Now while it is a piece of cake to control the power and speed of a combustion engine simply by throttling the fuel supply, which on the other side is a dreadful necessity while the electric motor more or less regulates itself, the “water tap” for electricity was finally invented in the seventies: now there are inverters available which convert AC to DC and the DC back to AC again with electronic components (and very low additional losses). The AC output can be controlled both in amplitude and frequency as to adapt it to the requirements of any motor at any desired point of operation. Speed and torque can now be controlled independently of each other. So the inverter overcomes virtually all disadvantages of the electric motor against any combustion engine, while the advantages remain as outstanding as they are, including the power feedback (inversion of energy flow) if a 4-quadrant inverter is used (2 rotational directions, 2 energy flow directions).
Broken down into very simple terms, such inverters build up a connection between the direct voltage in the DC link when the momentary alternating voltage in the line is higher than the DC voltage in the link, thus allowing energy intake, and disconnects both from each other when the voltage “out there” is lower. This is the principle of motor operation. For feeding back energy in generator mode the inverter, justifying its name, does the inverse thing: Connect when line voltage is low and disconnect when it is high. In this way the energy can go either way even though the line voltage is constant – and the DC voltage in the link circuit may also be kept at a constant level, depending on design.
The other end, the motor side of the power electronic inverter, is somewhat more sophisticated. Simplifying again, the principle is to switch the motor on and off very rapidly, much more rapidly than any mechanical switch could do. By varying the on / off time ratio the average motor current can be continuously varied, even if the DC voltage in the link circuit is kept at a constant amplitude. The principle is much more sophisticated and pretty much more expensive than controlling the water flow in the bath with a water tap, but the advantages are so salient that this principle is steadily making its way all through the realm of electric drives.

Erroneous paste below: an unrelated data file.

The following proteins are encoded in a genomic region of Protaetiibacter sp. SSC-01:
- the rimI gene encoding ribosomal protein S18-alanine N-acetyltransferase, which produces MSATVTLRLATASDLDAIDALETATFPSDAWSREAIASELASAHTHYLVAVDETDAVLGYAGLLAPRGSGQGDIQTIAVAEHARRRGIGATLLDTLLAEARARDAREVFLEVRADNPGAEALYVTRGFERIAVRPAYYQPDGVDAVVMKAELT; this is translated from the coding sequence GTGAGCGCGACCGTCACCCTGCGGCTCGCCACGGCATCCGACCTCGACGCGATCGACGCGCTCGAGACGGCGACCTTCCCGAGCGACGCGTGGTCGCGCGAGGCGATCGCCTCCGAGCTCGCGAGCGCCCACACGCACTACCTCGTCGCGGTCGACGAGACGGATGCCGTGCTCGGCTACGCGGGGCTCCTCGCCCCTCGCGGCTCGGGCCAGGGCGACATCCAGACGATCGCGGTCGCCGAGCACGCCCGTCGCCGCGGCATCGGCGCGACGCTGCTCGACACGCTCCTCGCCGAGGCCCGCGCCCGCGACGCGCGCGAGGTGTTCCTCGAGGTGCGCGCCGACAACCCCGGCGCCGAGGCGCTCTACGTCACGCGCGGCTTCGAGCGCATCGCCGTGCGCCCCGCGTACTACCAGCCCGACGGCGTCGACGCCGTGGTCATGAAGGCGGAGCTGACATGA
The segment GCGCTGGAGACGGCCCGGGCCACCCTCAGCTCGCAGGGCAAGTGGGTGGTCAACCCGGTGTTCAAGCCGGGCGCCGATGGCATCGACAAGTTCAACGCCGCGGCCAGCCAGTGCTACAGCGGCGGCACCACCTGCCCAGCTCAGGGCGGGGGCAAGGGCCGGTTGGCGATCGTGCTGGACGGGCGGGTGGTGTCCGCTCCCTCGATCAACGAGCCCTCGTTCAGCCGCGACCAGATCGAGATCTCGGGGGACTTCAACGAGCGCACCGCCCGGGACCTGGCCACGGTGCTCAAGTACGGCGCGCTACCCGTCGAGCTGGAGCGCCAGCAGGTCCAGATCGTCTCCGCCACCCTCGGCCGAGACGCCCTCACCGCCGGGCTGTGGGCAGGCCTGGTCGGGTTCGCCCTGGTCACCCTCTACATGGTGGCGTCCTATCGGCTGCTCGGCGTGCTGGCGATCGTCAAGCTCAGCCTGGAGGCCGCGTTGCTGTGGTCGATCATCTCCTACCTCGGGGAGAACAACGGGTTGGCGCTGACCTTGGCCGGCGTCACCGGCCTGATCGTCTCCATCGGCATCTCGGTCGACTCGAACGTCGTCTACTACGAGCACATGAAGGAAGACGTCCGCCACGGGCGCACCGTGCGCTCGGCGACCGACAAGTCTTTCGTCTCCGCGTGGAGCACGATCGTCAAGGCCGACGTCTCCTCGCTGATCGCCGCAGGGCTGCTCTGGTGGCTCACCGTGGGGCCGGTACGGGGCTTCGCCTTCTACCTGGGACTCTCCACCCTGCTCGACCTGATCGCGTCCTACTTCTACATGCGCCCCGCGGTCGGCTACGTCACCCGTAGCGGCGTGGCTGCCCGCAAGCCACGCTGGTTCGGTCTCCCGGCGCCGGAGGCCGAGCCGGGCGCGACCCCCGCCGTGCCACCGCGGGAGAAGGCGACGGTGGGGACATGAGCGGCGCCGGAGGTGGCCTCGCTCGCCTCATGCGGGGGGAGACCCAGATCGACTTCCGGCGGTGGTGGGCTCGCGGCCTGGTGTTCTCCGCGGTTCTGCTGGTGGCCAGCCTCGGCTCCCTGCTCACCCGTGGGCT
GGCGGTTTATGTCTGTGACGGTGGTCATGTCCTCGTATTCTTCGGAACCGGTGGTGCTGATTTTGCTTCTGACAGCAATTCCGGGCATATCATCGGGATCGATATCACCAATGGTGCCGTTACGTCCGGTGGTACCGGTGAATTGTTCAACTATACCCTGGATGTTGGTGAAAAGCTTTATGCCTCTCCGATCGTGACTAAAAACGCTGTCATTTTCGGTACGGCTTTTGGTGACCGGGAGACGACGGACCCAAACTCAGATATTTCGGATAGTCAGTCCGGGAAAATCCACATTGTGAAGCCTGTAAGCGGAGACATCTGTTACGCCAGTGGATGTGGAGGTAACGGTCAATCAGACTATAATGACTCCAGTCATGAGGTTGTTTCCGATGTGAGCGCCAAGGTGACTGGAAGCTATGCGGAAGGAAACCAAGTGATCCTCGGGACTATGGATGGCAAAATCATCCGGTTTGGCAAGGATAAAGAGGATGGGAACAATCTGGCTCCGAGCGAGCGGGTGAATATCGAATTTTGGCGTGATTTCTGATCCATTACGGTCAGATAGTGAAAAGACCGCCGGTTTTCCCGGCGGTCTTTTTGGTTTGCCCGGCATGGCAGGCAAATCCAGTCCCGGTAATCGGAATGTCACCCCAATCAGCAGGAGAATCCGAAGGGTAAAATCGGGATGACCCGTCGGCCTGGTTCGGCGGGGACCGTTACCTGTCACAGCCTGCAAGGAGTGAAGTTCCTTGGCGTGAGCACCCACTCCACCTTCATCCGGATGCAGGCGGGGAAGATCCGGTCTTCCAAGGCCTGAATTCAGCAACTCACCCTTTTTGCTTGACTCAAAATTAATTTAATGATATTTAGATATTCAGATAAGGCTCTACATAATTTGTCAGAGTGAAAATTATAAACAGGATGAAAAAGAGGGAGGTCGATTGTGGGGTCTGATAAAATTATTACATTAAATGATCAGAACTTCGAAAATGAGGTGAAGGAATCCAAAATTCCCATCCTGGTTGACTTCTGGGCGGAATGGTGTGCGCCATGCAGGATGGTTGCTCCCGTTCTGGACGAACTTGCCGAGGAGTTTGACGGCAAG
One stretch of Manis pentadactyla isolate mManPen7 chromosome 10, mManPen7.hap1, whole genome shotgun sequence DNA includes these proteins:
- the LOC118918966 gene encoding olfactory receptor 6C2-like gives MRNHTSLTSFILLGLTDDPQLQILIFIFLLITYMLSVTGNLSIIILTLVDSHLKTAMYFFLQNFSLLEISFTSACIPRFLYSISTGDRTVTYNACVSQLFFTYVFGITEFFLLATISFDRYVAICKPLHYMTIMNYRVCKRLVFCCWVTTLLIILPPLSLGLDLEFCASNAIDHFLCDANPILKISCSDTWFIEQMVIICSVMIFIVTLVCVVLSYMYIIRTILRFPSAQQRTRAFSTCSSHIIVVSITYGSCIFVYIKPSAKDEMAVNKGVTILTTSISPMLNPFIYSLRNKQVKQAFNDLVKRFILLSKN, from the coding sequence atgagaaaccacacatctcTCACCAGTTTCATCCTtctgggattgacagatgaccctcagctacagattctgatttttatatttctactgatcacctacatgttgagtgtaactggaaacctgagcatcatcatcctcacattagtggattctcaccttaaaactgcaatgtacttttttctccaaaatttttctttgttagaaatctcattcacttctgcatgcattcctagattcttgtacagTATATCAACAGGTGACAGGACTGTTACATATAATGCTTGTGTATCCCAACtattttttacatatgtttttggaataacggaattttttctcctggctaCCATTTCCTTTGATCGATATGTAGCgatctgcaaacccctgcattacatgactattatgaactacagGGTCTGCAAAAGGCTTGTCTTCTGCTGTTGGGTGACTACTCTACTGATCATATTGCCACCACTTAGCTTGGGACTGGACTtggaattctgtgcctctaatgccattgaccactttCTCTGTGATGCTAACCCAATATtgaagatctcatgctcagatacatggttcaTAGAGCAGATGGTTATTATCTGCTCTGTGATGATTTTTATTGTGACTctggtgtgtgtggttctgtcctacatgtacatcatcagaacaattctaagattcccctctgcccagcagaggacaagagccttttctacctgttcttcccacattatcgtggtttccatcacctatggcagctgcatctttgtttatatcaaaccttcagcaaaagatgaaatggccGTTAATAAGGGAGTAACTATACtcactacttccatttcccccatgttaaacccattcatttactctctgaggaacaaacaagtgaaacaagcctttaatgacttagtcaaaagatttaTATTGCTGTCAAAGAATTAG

While old trams – and many of them are still around – could very well use their motors for braking, the electric power could not be fed back into the lines because the voltage the motor generates is, roughly speaking, a bit lower than the voltage on the line, so an inversion of the power flow was not possible. The electricity generated during braking was absorbed in resistors and went lost as heat. Nowadays inverters can chop the DC into AC, AC can be transformed (the transformer being the smaller, the higher the chopping frequency is chosen to be), rectified back to DC and fed back into the overhead line.
Now a combustion engine has a certain power output rating, and that’s it. If you try to get a little bit more torque out of it than what the rating plate offers you, you just stifle the engine.
What a difference to the behaviour of an electric motor! It also has a certain maximum power and maximum torque, but what does it do if you want more? It gives you more!
The speed of a DC or asynchronous motor drops a bit, while in a synchronous motor the angle between applied and induced voltage becomes a bit greater. Both leads to a higher current intake, which facilitates a higher output torque at approximately or exactly the same speed, respectively. The motor will offer you double the rated torque if you want it. Depending on type of design and size of the motor it may be more than 5 times as high as the rating. The only problem is that it allows for this only for a limited time because the excessive current generates excess heat in the motor, and in the long run the motor would burn out. Special motor protection switches which are adjustable to the current rating break the motor current if the rating is exceeded for too long. The better approach is monitoring the actual motor temperature. Or to use an inverter. Its electronic control offers unlimited programming options.
Since an electric motor starts up alone and many types even offer their greatest torque (breaking torque) in standstill mode, no clutch is needed in an electric vehicle.
Since an electric motor offers a much greater torque for a limited time than for continuous operation, no gear change is needed in an electric vehicle because vehicles always need their maximum traction force only for the limited periods of acceleration and uphill ride.
So, an electric motor is a much better and more sustainable option for vehicle operation than combustion engines of any kind. Together with a power electronic inverter they are close to ideal, while the combustion drive is more or less a makeshift manner to move a vehicle which only on account of more than 100 years of experience together with a huge and powerful market could be optimised by and large to the state we observe today. There is no further progress in sight.
All that is now still lacking is a usable battery. When it comes all land transportation will immediately go to electric drives. Wherever a catenary wire is available the electric drive is already demonstrating its superiority, and there are still some potentials left.